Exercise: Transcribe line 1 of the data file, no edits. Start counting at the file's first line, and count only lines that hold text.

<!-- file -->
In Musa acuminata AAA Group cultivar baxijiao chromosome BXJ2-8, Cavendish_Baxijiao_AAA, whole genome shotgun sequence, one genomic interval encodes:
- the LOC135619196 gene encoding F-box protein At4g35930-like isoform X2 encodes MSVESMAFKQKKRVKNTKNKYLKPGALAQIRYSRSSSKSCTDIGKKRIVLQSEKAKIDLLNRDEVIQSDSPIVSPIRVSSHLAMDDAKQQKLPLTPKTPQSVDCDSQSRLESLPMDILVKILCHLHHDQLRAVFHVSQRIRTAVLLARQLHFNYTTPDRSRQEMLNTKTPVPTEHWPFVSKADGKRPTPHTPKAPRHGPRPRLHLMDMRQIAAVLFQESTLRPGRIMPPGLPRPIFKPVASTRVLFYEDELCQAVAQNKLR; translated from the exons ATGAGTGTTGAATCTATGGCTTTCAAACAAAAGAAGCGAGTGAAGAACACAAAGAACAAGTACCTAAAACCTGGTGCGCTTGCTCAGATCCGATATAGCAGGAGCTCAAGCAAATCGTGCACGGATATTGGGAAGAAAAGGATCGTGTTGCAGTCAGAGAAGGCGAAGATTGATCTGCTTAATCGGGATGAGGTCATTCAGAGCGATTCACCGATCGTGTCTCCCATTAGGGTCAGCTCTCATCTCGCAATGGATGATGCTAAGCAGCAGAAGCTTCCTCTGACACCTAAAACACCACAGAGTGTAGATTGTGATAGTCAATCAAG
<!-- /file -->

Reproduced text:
In Musa acuminata AAA Group cultivar baxijiao chromosome BXJ2-8, Cavendish_Baxijiao_AAA, whole genome shotgun sequence, one genomic interval encodes: